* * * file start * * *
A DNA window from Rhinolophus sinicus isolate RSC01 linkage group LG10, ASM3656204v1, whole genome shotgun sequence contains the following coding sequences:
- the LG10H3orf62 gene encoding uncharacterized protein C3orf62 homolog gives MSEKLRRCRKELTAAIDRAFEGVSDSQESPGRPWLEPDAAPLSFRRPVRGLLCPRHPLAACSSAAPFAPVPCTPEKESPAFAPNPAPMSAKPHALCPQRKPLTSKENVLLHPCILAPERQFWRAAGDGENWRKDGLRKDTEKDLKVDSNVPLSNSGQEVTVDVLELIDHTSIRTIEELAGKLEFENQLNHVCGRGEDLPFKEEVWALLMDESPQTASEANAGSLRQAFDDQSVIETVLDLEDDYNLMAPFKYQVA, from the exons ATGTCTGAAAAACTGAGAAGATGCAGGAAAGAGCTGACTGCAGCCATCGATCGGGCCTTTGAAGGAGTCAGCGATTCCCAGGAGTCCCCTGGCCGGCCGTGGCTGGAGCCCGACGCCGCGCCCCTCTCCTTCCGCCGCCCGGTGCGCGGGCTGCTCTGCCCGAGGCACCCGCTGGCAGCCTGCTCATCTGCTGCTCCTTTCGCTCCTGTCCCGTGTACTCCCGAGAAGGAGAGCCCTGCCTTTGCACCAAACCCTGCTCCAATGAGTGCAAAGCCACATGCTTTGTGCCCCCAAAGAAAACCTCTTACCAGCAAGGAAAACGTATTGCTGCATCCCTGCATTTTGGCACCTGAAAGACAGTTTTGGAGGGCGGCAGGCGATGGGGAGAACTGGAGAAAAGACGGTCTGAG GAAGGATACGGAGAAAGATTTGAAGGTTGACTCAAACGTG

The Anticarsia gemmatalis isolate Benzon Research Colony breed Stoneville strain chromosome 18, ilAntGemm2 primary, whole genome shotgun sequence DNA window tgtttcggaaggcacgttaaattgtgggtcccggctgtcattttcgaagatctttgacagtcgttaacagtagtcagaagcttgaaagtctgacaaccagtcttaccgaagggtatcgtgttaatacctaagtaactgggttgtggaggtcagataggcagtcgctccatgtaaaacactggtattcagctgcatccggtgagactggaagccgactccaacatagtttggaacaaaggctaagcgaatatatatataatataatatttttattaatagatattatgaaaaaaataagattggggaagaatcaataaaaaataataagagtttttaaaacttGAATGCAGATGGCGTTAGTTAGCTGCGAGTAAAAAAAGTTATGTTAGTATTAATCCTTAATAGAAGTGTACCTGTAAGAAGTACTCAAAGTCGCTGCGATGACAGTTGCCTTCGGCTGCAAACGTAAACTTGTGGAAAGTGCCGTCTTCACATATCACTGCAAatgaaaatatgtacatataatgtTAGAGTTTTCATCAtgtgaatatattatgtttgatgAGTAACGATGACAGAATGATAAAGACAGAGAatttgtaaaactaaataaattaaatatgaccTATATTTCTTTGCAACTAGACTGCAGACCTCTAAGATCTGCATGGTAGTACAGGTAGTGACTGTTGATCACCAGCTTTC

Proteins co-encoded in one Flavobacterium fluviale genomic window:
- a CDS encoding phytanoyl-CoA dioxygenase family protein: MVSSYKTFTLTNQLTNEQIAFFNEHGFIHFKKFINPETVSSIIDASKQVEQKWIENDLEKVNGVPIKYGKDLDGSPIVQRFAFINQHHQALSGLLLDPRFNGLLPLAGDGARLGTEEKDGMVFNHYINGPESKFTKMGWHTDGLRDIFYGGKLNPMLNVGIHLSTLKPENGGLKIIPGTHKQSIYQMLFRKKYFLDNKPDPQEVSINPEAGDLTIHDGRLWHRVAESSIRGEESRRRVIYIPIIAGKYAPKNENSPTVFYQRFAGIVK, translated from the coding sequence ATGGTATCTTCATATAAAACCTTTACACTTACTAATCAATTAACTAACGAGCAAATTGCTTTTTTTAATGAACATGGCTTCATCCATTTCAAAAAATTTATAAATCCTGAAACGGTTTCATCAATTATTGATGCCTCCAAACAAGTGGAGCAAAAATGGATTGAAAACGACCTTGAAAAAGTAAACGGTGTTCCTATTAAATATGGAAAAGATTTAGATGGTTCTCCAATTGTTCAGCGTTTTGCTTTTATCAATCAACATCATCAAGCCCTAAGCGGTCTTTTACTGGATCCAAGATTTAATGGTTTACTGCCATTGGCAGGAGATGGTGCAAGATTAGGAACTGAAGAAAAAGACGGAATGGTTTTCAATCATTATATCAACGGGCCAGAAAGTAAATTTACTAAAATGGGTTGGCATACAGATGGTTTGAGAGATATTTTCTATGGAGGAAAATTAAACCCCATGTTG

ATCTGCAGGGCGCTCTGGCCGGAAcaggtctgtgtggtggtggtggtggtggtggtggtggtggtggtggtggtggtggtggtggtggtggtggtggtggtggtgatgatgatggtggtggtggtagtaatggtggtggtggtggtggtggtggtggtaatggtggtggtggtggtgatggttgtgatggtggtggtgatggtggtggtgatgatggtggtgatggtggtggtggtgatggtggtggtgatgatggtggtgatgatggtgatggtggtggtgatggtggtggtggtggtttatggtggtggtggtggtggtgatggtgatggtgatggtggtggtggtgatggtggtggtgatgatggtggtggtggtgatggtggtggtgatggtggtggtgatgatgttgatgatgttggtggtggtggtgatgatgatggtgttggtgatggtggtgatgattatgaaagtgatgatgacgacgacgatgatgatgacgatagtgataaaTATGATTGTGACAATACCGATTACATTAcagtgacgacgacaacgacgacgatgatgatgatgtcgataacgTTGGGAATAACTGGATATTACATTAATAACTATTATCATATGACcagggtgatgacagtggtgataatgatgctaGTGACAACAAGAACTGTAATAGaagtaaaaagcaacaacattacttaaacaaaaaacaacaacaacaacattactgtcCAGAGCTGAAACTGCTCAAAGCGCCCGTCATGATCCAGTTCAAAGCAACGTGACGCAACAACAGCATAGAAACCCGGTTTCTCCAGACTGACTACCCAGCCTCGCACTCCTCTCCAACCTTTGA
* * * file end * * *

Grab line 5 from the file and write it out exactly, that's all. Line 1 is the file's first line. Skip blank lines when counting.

- a CDS encoding phytanoyl-CoA dioxygenase family protein: MVSSYKTFTLTNQLTNEQIAFFNEHGFIHFKKFINPETVSSIIDASKQVEQKWIENDLEKVNGVPIKYGKDLDGSPIVQRFAFINQHHQALSGLLLDPRFNGLLPLAGDGARLGTEEKDGMVFNHYINGPESKFTKMGWHTDGLRDIFYGGKLNPMLNVGIHLSTLKPENGGLKIIPGTHKQSIYQMLFRKKYFLDNKPDPQEVSINPEAGDLTIHDGRLWHRVAESSIRGEESRRRVIYIPIIAGKYAPKNENSPTVFYQRFAGIVK, translated from the coding sequence ATGGTATCTTCATATAAAACCTTTACACTTACTAATCAATTAACTAACGAGCAAATTGCTTTTTTTAATGAACATGGCTTCATCCATTTCAAAAAATTTATAAATCCTGAAACGGTTTCATCAATTATTGATGCCTCCAAACAAGTGGAGCAAAAATGGATTGAAAACGACCTTGAAAAAGTAAACGGTGTTCCTATTAAATATGGAAAAGATTTAGATGGTTCTCCAATTGTTCAGCGTTTTGCTTTTATCAATCAACATCATCAAGCCCTAAGCGGTCTTTTACTGGATCCAAGATTTAATGGTTTACTGCCATTGGCAGGAGATGGTGCAAGATTAGGAACTGAAGAAAAAGACGGAATGGTTTTCAATCATTATATCAACGGGCCAGAAAGTAAATTTACTAAAATGGGTTGGCATACAGATGGTTTGAGAGATATTTTCTATGGAGGAAAATTAAACCCCATGTTG